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Democratic Convention Made History
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Democratic Convention Made History

Election 2008

Democratic Convention Made History

Democratic Convention Made History
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The Democratic National Convention and Barack Obama's nomination the party's presidential candidate shows the historic changes that can occur in a lifetime. Obama's octogenarian uncle Charles Payne might never have imagined some of these changes.

SCOTT SIMON, host:

The moment when Barack Obama accepted the Democratic nomination for president this week was a marker in history that is beyond politics. But I think we got another glimpse tonight before when he introduced the man he calls Uncle Charlie - Charles Payne, his grandmother's brother. Michelle Obama clasped his hand. A niece with dark skin, holding the hand and kissing the cheek of her husband's granduncle, who is white.

Charles Payne was born in Kansas in 1925. Women had won the right to vote only five years before. In many places, African-Americans were still practically barred from voting. The United States was isolated between two oceans, but the great immigration had deposited people from all over the world between the coasts. Many were happy to be isolated because they fled despots, pogroms, and what amounted to life sentences of poverty and servitude.

Still, there were signs hanging up in America that said, "Whites Only," "No Negroes," Jews are Dogs," and "No Irish Need Apply." Charles Payne graduated from high school in 1943 and enlisted in the U.S. Army along with most every other young man from his class. He was sent to Europe after the Normandy invasion and was with one of the Army units that liberated a sub-camp of the infamous Buchenwald, though Charles Payne himself has apparently always felt a little awkward about putting it that way.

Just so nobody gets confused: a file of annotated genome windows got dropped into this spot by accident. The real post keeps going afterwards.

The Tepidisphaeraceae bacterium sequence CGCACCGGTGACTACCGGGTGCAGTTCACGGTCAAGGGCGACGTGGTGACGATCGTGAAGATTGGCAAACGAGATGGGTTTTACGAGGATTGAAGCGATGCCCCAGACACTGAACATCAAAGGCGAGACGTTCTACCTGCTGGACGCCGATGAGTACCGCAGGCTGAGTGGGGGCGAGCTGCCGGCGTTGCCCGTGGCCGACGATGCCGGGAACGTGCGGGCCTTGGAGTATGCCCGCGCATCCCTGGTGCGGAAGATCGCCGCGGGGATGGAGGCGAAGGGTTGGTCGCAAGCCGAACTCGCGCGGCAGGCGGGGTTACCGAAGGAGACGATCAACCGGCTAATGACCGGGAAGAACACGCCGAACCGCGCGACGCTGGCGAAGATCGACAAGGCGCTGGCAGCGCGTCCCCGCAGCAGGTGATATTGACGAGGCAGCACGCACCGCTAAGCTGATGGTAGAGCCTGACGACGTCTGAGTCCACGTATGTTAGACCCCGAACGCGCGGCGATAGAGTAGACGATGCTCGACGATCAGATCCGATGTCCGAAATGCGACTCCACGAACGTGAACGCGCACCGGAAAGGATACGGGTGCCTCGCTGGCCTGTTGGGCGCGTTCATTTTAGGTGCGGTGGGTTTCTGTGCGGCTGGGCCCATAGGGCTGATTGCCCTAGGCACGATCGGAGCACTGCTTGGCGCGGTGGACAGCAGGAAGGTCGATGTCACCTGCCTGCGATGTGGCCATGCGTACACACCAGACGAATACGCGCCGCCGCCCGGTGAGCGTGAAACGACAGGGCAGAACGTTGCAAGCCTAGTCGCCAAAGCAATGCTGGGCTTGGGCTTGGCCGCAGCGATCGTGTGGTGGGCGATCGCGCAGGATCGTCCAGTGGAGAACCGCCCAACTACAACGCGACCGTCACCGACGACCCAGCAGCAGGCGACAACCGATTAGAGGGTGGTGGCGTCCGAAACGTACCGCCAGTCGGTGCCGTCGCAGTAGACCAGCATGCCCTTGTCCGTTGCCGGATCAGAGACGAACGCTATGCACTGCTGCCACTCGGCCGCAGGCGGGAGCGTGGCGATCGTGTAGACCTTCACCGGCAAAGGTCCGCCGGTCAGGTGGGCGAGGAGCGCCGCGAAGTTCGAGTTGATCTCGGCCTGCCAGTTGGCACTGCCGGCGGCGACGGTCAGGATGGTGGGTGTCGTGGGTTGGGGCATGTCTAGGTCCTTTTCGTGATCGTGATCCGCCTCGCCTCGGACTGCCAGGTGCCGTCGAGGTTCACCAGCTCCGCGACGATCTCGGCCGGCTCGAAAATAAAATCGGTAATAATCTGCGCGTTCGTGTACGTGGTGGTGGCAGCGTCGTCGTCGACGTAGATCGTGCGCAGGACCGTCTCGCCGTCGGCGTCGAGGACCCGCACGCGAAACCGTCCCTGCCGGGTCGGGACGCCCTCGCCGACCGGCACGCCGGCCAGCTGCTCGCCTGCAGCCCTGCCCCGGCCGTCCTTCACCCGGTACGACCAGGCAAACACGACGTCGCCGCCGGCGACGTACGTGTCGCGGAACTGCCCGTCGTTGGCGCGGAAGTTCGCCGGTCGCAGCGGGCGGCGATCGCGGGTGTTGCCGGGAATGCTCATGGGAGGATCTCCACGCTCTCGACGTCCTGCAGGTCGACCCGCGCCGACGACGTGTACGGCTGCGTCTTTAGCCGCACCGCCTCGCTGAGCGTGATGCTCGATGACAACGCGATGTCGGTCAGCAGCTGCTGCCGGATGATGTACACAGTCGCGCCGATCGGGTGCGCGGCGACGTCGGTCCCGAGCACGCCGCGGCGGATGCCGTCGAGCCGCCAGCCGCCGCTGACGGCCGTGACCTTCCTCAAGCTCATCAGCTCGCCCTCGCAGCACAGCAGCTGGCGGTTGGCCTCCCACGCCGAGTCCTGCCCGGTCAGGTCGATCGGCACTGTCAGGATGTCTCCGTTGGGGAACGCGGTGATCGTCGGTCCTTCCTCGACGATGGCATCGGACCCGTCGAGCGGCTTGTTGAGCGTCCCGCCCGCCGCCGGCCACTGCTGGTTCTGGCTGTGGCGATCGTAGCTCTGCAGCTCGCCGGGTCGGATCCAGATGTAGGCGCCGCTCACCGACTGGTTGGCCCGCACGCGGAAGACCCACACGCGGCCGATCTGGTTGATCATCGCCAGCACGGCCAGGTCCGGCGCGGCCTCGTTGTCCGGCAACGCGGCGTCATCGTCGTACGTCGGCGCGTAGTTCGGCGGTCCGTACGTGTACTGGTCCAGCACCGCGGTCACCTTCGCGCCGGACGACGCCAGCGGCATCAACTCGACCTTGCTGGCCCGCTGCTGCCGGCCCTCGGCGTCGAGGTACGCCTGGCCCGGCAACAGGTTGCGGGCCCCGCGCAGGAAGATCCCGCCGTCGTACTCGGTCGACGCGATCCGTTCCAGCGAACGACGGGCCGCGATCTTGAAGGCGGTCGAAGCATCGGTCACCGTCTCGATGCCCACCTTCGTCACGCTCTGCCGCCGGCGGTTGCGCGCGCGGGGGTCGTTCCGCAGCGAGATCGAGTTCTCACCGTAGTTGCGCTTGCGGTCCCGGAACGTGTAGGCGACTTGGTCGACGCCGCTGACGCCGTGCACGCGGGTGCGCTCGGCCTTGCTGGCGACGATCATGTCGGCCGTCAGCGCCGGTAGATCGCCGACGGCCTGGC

I have no heroic story to tell, he's told many reporters. I was just there. He used the G.I. bill to go to the University of Chicago. At the time he retired, just 13 years ago, he was assistant director of the library there. The army Charles Payne joined that ventured across oceans to free Europe and Asia was courageous and self-sacrificing. It was also segregated. I wonder if Charles Payne ever envisioned that his family would one day include African-Americans, including a young nephew who would be nominated for president, or that other candidates would be women.

Barack Obama has graciously repeated, even in - perhaps especially in - moments of supreme triumph, that he knows he stands on the shoulders of others, including Martin Luther King Jr. and Jesse Jackson. And effecting, when he recalls the mother and grandmother, who as he says, poured everything they were into him.

This week, it may be important for others to point out how much Senator Obama has won with his own intelligence, eloquence and confidence. His 83-year-old Uncle Charles Payne has seen evidence of both the crime of the century and the nobility of humanity. It's part of the generation that came home from war and made America live up to its promises.

This week, Charles Payne's presence was a reminder that good people can move history and that in a free county, astonishing things can happen in just a span of a good man's life.

(Soundbite of music)

SIMON: This is NPR News.

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